iPads: Not Just a Fad at BHS

Technology is changing teaching and learning at Burlington High School. Prior to the district 1:1 technology initiative and Nellie Mae Foundation Grant, over 1,000 students had little access to technology at school. Teachers sometimes had to wait a month for access to a netbook cart or the library computer lab. Long lines formed at copy machines. Students left work at home and school. Some students had no technology access outside of school at all. And communication between teachers and students often had to wait two to three days.

Today all freshmen and sophomores have access to 1:1 technology through iPads. And it’s changing the way students and teachers learn and communicate.  It’s creating more rigor, creativity, equity and accountability for teachers and students using iPads responsibly in the classroom.

More students have access to apps, features, websites and technology tools that can personalize and support their learning needs. More students have access to texts and resources departments don’t have the funds to purchase. The iPads have allowed students more personalized, flexible pathways to demonstrate learning on digital platforms, such as movies, websites and blogs in some classrooms.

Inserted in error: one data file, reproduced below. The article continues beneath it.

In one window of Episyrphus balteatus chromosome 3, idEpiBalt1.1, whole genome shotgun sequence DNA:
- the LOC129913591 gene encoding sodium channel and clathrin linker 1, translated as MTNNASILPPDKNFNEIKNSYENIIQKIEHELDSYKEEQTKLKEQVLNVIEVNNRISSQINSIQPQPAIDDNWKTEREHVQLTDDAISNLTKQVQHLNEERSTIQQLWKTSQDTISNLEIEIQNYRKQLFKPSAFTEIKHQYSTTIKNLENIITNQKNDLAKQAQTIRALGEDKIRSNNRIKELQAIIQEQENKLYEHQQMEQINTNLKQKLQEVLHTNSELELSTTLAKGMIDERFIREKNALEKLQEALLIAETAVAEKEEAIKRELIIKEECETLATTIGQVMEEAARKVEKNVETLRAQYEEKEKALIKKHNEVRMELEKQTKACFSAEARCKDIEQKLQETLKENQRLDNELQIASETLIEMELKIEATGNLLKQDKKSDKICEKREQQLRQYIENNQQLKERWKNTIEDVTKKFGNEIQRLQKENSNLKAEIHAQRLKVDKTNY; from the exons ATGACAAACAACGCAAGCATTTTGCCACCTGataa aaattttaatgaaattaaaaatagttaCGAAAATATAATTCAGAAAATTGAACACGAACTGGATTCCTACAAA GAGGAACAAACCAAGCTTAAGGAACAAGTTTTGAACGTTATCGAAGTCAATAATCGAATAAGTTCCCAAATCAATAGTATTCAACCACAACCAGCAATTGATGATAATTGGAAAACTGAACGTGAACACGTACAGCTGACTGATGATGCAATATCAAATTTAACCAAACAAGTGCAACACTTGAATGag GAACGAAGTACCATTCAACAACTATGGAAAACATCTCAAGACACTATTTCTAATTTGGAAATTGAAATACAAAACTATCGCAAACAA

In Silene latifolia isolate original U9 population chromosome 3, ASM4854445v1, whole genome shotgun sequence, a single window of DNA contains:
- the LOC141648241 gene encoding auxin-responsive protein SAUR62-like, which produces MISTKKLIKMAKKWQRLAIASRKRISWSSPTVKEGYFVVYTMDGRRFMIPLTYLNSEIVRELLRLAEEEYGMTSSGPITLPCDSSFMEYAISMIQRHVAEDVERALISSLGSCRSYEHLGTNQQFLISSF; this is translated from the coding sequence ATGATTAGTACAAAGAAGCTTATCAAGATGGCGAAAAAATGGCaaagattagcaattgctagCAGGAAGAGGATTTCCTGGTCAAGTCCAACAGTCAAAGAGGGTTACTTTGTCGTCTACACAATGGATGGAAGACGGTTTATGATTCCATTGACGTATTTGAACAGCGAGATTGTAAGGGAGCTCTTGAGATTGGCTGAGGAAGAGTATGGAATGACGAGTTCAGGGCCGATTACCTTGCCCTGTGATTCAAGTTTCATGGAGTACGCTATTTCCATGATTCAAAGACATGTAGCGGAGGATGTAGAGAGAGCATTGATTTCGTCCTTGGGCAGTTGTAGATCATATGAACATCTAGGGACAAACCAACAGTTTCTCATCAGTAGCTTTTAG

Last week I had the opportunity to see how iPads have changed learning for students, teachers, administrators and even sports coaches in less than two years. I challenged myself to be a learner again and film, edit and publish using iMovie on my iPhone.  I hit roadblocks trying out a new program, persevered and problem solved. It’s important for a teacher to become a learner again.

Technology is changing. Our world is changing. The iPads aren’t the only tool students need in this rapidly changing world, but they’re making a huge difference at BHS.

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